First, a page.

Professor Stephen Hawking as a child. (Triton Pictures )
An Unfettered Mind
Palgrave Macmillan: 320 pp., $27
Today is Stephen Hawking's 70th birthday. It's an event worth marking, not least for its profound unlikelihood. As many even outside the physics community know, he learned about 50 years ago that he had amyotrophic lateral sclerosis (a.k.a. Lou Gehrig's disease). He was given two years to live. However, at the time he was just coming into his own as a theoretical physicist, and he couldn't be bothered to die.
Kitty Ferguson, a graduate of Juilliard and author of this intelligent and readable biography, "Stephen Hawking: An Unfettered Mind," is astonishing in her own right. This is not her first book about Hawking — or for that matter, about theoretical physics, an avocation she took up in her 40s after a 20-year career as a singer and orchestra conductor. Her earlier and well-received Hawking book, "Stephen Hawking: Quest for a Theory of Everything," came out in 1991, when, as Lucasian Professor of Mathematics (the chair held by Isaac Newton) at Cambridge, Hawking had settled on superstring theory as the top candidate for TOE, the appalling acronym theoretical physicists have bestowed on their elusive "ultimate theory."
TOE won't really explain "everything" to you, but it will marry Einsteinian general relativity to quantum mechanics. Both work beautifully, the former predicting the behavior of the macro world — apples, moons, galaxies — and the latter predicting subatomic behavior. Both theories are undeniably valid, but in certain circumstances they cannot both be true.
Ferguson has now brought Hawking's life up to date. (There will be no more physics in this review; suffice it to say that Hawking's new favorite TOE candidate is M-theory. In the physics empyrean there's not even agreement about what the M stands for: Mother. Mystery. Membrane. Matrix. Take your pick.) She begins when Stephen was a perfectly healthy kid and not much of a scholar. At St. Albans public school, age 11, he was third from the bottom of his class. However, like many future physicists, he wondered obsessively about the universe: How big is it? Did it have a beginning? Will it have an end? He was 15 when he learned that it is expanding. Rattled, he was "sure there must be some mistake." At 70, he is still preoccupied with these matters; recently he told an interviewer from Discover magazine that his goal is "a complete understanding of the universe, why it is as it is, and why it exists at all."
Ferguson has had generous access to Hawking over the years, even acting as a consultant on his 2001 book "The Universe in a Nutshell." She is a careful explicator not only of his ideas but of the context in which they arose, starting with his upbringing in an intellectually inclined family of compulsive readers, who sat at the dinner table "uncommunicative, their noses buried in their books." At 17, when he went up to Oxford despite his "lackluster" performance at St. Albans, he whooshed through the physics in the entrance exams. Thereafter, he had a swell time coxing on the rowing team and going to parties. It was not until his third year that he settled on theoretical physics and particularly cosmology, choosing Cambridge for his graduate work because Fred Hoyle, champion of the Steady State universe (expanding but beginningless and endless) and loather of the Big Bang, was there.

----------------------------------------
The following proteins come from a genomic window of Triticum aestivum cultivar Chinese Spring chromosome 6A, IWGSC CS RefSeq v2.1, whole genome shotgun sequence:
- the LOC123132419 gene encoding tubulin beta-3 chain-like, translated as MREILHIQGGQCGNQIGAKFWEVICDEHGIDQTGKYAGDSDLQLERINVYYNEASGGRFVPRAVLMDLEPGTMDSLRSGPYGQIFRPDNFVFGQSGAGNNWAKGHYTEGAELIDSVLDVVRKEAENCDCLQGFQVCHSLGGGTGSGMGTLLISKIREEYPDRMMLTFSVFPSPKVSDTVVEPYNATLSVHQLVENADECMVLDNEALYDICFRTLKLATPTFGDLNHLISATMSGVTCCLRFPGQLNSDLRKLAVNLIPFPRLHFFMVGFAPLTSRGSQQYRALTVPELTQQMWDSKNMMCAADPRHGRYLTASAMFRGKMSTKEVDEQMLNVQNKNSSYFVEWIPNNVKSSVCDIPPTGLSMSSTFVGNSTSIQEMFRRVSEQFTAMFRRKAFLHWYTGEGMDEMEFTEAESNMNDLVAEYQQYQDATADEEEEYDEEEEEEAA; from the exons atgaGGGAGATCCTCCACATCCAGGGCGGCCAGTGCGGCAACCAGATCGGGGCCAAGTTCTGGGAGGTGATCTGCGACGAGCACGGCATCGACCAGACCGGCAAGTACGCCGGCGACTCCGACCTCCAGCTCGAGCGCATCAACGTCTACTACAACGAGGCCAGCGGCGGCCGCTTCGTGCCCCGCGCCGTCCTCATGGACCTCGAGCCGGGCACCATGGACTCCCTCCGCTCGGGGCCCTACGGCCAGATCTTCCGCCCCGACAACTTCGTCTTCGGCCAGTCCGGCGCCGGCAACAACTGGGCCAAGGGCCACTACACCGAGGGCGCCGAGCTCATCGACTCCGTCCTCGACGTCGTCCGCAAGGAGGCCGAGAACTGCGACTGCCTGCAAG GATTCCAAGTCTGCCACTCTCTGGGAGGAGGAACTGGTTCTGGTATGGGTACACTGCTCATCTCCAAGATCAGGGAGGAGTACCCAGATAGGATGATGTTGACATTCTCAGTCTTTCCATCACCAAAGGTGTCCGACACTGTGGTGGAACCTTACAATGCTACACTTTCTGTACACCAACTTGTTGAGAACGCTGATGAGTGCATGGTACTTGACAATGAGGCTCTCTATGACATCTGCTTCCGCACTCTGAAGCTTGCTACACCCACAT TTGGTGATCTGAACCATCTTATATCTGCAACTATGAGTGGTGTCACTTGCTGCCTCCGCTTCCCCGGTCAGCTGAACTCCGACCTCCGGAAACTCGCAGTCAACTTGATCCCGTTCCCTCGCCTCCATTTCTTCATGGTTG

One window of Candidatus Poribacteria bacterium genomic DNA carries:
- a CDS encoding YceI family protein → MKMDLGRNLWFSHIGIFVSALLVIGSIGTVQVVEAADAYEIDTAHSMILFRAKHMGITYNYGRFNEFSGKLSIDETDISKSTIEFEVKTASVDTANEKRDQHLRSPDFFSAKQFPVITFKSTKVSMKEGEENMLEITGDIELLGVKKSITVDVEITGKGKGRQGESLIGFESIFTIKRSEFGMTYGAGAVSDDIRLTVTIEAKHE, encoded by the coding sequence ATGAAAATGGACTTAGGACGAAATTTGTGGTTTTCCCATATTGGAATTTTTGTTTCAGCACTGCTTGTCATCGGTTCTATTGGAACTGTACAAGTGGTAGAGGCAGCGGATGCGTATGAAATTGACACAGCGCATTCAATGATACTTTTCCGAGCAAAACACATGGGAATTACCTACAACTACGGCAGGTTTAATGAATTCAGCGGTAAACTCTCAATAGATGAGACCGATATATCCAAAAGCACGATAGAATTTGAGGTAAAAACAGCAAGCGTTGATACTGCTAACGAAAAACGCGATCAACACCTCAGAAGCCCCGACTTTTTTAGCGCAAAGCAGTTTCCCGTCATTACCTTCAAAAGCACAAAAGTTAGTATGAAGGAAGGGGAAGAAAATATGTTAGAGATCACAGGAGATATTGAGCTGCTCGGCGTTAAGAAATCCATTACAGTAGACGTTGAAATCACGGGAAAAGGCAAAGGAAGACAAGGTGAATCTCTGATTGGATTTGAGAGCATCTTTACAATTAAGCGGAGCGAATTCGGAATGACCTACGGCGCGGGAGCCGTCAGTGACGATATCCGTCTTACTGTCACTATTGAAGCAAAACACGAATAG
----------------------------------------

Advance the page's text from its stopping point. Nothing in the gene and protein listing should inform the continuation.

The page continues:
It was in Hawking's first year at Cambridge that he was diagnosed with what the British call "motor neuron disease." Depression set in. "Reports … that I drank heavily are an exaggeration," he told Ferguson. "I felt somewhat of a tragic character. I took to listening to Wagner." He remains a Wagner fan, but the depression waned as his Cambridge career flourished, culminating in 1979 in the Lucasian professorship.
The chronicle of his progressive physical deterioration and his parallel ascent to iconhood is painstakingly presented. Ferguson emphasizes his unbelievable insouciance as speech and movement failed him (today he controls his computerized speech synthesizer by twitching a cheek muscle), noting that he was "notorious on at least two continents for his hair-raising wheelchair driving. Students would bound ahead into traffic … to stop cars, trucks, and bicycles as he recklessly barreled ahead assuming he had the right of way."
Five years ago, Hawking went weightless in a Boeing 727 that gives passengers the zero-gravity experience of space travel. Free of earthly constraints at last, he loved it. "The human race shouldn't have all its eggs in one basket or on one planet," he told NBC News after the flight. "Getting a portion of the human race permanently off the planet is imperative for our future as a species." He's so right — although killjoys argue that perpetuating our species isn't much of a goal. Hawking plans to go up any day now on one of the first commercial Virgin Galactic suborbital space flights. Good luck to him! And many happy returns.
Lippincott is a freelance editor specializing in science.